Eighteen-month-old Nicky was brought to see me by his mother Julia. Nicky had had numerous ear infections that were treated with antibiotics, but he now seemed plagued with ongoing ear troubles that antibiotics weren’t helping. So his pediatrician was recommending ear tubes to be inserted in Nicky’s eardrums. The parents were concerned at the prospect of surgery and came to me looking for other options.
Julia told me that Nicky had been fussy in the last few days, and an examination revealed fluid in his ears. In taking the child’s history, I learned that he also had a previous history of diaper rashes. Julia reported proudly that the rashes had stopped when Nick was about eight months old, after the consistent use of “this great natural cream.” Sounds good… “When did Nick develop his first ear infection?” I asked. “Nine months old,” Julia replied.
I explained to her that I would give Nicky a homeopathic remedy that would most likely help his ears to clear up; and when they did, it was possible he would develop a diaper rash. I emphasized that the rash probably wouldn’t last long. Homeopaths identify such an occurrence as a “return of old symptoms” and view it as a sign that a person is responding well to a remedy and in the process of healing.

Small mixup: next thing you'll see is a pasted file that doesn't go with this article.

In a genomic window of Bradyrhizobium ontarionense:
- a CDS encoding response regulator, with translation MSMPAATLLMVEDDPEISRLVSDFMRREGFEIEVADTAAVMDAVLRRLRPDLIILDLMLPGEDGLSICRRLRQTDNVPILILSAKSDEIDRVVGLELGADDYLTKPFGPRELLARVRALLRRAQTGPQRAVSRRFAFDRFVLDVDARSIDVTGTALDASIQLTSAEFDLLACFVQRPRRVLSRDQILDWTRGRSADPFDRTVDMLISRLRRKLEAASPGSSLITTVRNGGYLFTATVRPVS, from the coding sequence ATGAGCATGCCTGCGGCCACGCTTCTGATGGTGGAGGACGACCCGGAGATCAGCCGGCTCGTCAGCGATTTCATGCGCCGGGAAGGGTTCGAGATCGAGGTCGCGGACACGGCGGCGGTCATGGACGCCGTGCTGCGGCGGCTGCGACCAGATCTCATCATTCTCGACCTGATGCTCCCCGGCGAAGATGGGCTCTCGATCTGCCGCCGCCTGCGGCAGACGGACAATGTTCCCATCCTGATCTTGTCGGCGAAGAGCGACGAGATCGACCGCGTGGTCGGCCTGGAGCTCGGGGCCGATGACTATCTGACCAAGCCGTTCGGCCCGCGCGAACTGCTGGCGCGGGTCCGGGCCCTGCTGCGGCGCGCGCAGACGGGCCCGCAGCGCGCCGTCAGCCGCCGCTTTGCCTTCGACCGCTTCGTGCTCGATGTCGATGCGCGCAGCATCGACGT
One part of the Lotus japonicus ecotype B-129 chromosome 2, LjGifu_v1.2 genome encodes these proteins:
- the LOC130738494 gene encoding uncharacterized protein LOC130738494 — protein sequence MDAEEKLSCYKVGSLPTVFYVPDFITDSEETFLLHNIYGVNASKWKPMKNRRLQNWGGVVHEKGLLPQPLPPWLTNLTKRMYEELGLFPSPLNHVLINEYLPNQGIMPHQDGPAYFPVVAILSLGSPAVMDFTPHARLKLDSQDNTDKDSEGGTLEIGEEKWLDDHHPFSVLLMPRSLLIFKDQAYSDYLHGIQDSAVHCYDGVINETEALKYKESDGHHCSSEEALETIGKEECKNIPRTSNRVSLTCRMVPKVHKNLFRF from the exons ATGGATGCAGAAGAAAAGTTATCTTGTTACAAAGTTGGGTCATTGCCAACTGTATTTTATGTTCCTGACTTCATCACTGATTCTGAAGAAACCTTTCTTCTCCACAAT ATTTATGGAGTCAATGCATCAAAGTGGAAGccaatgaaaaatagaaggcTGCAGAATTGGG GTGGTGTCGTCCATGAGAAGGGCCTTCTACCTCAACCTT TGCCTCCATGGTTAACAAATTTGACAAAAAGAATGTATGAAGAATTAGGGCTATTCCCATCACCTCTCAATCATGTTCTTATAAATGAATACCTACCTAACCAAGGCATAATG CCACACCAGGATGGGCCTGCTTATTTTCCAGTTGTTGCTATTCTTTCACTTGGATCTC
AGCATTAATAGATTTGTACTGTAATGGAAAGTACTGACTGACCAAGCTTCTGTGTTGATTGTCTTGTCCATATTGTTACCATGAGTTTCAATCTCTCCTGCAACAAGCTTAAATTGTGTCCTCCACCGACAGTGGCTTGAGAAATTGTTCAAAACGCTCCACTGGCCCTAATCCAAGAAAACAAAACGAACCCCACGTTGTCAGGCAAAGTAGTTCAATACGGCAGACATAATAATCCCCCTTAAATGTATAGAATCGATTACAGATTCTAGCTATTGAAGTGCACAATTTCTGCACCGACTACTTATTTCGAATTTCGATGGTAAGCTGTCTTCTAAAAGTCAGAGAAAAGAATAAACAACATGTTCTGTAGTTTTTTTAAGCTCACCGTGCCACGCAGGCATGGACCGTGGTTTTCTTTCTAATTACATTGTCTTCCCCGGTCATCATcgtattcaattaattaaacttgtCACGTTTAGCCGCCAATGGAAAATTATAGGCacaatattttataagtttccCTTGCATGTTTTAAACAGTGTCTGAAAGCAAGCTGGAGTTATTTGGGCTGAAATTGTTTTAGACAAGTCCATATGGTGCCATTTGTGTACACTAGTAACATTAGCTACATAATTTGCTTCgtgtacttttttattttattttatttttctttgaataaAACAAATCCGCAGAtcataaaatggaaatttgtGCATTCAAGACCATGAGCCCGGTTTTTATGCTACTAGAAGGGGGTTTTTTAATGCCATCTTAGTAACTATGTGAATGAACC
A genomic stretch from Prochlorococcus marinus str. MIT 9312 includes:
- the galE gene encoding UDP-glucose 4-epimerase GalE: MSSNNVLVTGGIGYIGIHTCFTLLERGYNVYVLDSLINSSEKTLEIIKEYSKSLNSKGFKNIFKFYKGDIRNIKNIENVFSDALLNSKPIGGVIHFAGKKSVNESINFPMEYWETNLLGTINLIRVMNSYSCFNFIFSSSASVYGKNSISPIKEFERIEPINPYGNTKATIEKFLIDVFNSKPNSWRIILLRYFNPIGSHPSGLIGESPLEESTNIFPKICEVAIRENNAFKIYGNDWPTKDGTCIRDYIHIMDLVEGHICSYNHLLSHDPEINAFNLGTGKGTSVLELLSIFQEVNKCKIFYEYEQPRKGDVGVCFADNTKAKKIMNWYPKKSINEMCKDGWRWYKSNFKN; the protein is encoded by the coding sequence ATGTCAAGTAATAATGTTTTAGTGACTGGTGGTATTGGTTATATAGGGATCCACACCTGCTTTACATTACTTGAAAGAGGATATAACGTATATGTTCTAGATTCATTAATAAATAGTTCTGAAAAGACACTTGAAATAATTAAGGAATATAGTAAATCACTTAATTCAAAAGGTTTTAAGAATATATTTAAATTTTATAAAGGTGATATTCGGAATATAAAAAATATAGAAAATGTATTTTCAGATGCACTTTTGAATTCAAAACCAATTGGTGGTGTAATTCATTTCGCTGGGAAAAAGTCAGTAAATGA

I also explained to Julia the homeopathic theory of suppression—that symptoms are expressions of a person’s vital force; if we oppose the vital force by artificially or pharmacologically quashing symptoms (e.g., using a suppressive cream on the rash), they may appear to go away but are instead driven deeper inside the body, only to reappear as a different, more serious health problem.
For this reason, I instructed Julia not to use the diaper rash cream if a rash emerged and to instead call me with any concerns. Julia, a bright woman, listened attentively. She called me the next day to tell me how pleased she was with homeopathic treatment: “Shortly after receiving his remedy, Nick stopped being fussy and has been back to himself!”